ExGI = ( 2 * G ) - ( R + B )
Sentinel 2: ( 2 * B3) - ( B4 + B2 )
Landsat 8: ( 2 * B3 ) - ( B4 + B2 )
The Green Chromatic Coordinate (GCC) is also an RGB index (Sonnentag et al. 2012) which has been used to examine plant phenology in forests.
GCC = G / ( R + G + B )
Sentinel 2: B3 / ( B4 + B3 + B2 )
Landsat 8: B3 / ( B4 + B3 + B2 )
One of the primary shortcomings of the NDVI is that it is sensitive to atmospheric interference, soil reflectance and cloud- and canopy- shadows. Indices have thus been developed that help address some of these shortcomings.
Indices that address Atmospheric (and other) Effects
The Enhanced Vegetation Index (EVI) was devised as an improvement over the NDVI (Heute et al. 2002) to be more effective in areas of high biomass, where it is possible for NDVI values to become saturated. The EVI attempts to reduce atmospheric influences, including aerosol scattering, and correct for canopy background signals. In remote sensing terms, a saturated index implies a failure to capture variation due to the maximum values being registered for some pixels.
EVI = 2.5 * ( ( NIR - R ) / ( NIR + (6 * R) - ( 7.5 * B ) + 1 ) )
Sentinel 2: 2.5 * ( ( B8 - B4) / ( B8 + ( 6 * B4) - ( 7.5 * B2 ) + 1) )
Landsat 8: 2.5 * ( ( B5 - B4) / ( B5 + ( 6 * B4) - ( 7.5 * B2 ) + 1 ) )
The Atmospheric Reflection Vegetation Index (ARVI) was developed specifically to eliminate atmospheric disturbances (Kaufman et al. 1992). However, for a complete elimination of aerosols and the ozone effect, the atmospheric transport model has to be implemented, which is complicated to calculate and for which the data is not always easily available. Without integrating this model into the calculation, the ARVI is not expected to outperform the NDVI in terms of accounting for atmospheric effects, but can still be useful as an alternative to it.
ARVI (w/o atmospheric transport model) = ( NIR – ( R * B ) ) / ( NIR + (R * B) )
Sentinel 2: ( B8 - ( B4 * B2 ) ) / ( B8 + ( B4 * B2 ) )
Landsat 8: ( B5 - ( B4 * B2) ) / ( B5 + (B4 * B2 ) )
The Green Atmospherically Resistant Index (GARI) was also developed to counter the effects of atmospheric interference in satellite imagery. It shows much higher sensitivity to chlorophyll content (Gitelson et al. 1996) and lower sensitivity to atmospheric interference.
GARI = ( NIR – ( G – ( γ * ( B – R ) ) ) ) / ( NIR + ( G – ( γ * ( B – R ) ) ) )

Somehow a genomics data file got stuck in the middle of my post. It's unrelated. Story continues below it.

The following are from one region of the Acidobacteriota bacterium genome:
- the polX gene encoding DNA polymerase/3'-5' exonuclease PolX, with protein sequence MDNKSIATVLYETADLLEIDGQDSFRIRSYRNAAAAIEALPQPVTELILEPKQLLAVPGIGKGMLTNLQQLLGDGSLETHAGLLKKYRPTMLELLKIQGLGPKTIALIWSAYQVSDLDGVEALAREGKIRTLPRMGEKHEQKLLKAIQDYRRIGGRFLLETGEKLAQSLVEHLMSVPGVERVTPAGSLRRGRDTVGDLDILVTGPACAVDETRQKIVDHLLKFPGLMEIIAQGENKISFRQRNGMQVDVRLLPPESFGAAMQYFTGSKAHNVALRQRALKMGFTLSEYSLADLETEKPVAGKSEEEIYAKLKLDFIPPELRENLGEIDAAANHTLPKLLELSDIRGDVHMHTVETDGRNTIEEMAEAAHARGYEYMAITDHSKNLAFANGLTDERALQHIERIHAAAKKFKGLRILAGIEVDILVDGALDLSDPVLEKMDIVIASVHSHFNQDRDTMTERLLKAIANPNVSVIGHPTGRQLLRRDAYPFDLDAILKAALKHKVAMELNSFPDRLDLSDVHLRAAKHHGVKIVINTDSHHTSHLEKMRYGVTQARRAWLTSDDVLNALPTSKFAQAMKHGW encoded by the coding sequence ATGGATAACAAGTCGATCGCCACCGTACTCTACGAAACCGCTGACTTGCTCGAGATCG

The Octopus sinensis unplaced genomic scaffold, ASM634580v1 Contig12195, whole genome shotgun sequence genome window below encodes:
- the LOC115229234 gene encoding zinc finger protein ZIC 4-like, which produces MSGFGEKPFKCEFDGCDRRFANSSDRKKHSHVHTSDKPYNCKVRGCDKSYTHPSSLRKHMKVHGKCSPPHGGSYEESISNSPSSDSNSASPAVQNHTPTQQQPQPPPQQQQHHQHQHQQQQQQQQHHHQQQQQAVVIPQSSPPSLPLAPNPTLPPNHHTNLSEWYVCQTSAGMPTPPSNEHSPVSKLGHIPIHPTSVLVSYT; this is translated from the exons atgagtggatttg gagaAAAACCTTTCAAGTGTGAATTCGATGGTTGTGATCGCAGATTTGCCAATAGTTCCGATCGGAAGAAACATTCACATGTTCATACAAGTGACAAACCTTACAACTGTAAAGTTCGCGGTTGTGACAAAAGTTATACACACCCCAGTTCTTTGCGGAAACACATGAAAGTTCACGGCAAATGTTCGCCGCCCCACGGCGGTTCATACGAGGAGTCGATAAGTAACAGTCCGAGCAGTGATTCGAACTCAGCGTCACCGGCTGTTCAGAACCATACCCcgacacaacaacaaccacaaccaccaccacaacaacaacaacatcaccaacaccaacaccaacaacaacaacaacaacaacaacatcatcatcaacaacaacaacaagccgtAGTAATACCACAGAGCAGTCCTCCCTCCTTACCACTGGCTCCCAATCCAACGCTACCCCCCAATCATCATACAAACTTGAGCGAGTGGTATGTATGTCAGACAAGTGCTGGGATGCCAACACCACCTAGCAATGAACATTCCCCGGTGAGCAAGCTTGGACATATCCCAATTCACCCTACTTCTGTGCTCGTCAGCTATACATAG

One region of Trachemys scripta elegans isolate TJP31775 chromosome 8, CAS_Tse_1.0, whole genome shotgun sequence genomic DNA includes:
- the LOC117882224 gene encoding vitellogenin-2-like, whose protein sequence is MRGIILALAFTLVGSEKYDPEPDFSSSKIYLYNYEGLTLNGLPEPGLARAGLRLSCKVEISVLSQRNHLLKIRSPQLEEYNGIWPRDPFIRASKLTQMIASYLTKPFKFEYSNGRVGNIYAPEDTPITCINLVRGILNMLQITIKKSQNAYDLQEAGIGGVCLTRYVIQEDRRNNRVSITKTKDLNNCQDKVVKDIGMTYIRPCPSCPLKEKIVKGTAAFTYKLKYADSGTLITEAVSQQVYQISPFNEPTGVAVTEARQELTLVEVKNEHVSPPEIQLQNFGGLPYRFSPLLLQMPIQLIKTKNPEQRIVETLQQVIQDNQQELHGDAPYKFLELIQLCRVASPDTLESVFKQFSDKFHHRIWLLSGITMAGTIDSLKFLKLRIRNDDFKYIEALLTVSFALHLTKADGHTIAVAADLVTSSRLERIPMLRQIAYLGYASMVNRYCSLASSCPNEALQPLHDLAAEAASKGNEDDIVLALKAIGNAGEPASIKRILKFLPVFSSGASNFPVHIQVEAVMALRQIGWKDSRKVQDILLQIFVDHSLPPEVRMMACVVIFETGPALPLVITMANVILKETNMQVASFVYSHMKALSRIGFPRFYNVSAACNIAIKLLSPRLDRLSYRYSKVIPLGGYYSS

Sentinel 2: ( B8 – ( B3 – ( γ * ( B2 – B4 ) ) ) ) / ( B8 + ( B3 – ( γ * (B2-B4) ) ) )
Landsat 8: ( B5 – ( B3 – ( γ * ( B2 – B4 ) ) ) ) / ( B5 + [ B3 – ( γ * ( B2 – B4) ) ) )
In the formula above, γ is a constant weighting function that the authors suggested be set at 1.7 (Gitelson et al. 1996, p 296) but may have to be recalibrated in areas of complete canopy coverage. For this image, we used a γ value of 1.
The Visible Atmospherically Resistant Index (VARI) can be used to account for atmospheric effects in RGB imagery.
VARI = ( G - R) / ( G + R - B )
Sentinel 2: ( B3 - B4 ) / ( B3 + B4 - B2 )
Landsat 8: ( B3 - B4 ) / ( B3 + B4 - B2 )
Addressing Soil Reflectance
As in the case of atmospheric effects, indices were also developed to address the effects of varying soil reflectance.
The Soil Adjusted Vegetation Index is a modified version of the NDVI designed specifically for areas with very little vegetative cover, usually less than 40% by area. Depending on the type and water content, soils reflect varying amounts of red and infrared light. The SAVI accounts for this by suppressing bare soil pixels.
SAVI = [ ( NIR – R ) / ( NIR + R + L ) ] * (1 + L)
Sentinel 2: [ ( B8 – B4 ) / ( B8 + B4 + L ) ] * (1 + L)
Landsat 8: [ ( B5 – B4 ) / (B5 + B4 + L ) ] * (1 + L)
In the above equations, L is a function of vegetation density; calculating L requires a priori information about vegetation presence in the study area. It ranges from 0-1 (Xue et al. 2017) with higher vegetation coverages resulting values approaching 1.
The Modified Chlorophyll Absorption in Reflectance Index (MCARI) was developed as a vegetation status index. The Chlorophyll Absorption in Reflective Index (Kim 1994) was initially designed to distinguish non-photosynthetic material from photosynthetically active vegetation. The MCARI is a modification of this index and is defined as the depth of chlorophyll absorption (Daughtry et al. 2000) in the Red region of the spectrum relative to the reflectance in the Green and Red-Edge regions.
MCARI = (Red-Edge - R ) - 0.2 * ( Red-Edge - G) * ( Red-Edge / Red )
Sentinel 2: ( B5 - B4) - 0.2 * ( B5 - B3) * ( B5 / B4)
Landsat 8: No true equivalent
The Structure Insensitive Pigment Index (SIPI) is also a vegetation status index, with reduced sensitivity to canopy structure and increased sensitivity to pigmentation. Higher SIPI values are strongly correlated with an increase in carotenoid pigments, which in turn indicate vegetation stress. This index is thus very useful in the monitoring of vegetation health.
SIPI = (800nm - 445nm) / (800nm - 680nm)
Sentinel 2: (B8 - B1) / (B8 - B4)
Landsat 8: (B5 - B1 ) /( B5 - B4)
Some indices that were initially designed for agricultural purposes can also be used for the ecological monitoring of vegetation.
The Triangular Greenness Index (TGI) was developed to monitor chlorophyll and indirectly, the nitrogen content of leaves (Hunt et al. 2013) to determine fertilizer application regimes for agricultural fields. It can be calculated using RGB imagery and serves as a proxy for chlorophyll content in areas of high leaf cover.
TGI = 0.5 * ( ( ( λR - λB ) * ( R - G) ) - ( ( λR - λG ) * ( R - B ) ) )
Sentinel 2A: 0.5 * ( ( ( 664.6 - 492.4 ) * ( B4 - B3 ) ) - ( ( 664.6 - 559.8) * ( B4 - B2 ) ) )
Sentinel 2B: 0.5 * ( ( ( 664.9 - 492.1 ) * ( B4 - B3 ) ) - ( ( 664.9 - 559.0 ) * ( B4 - B2 ) ) )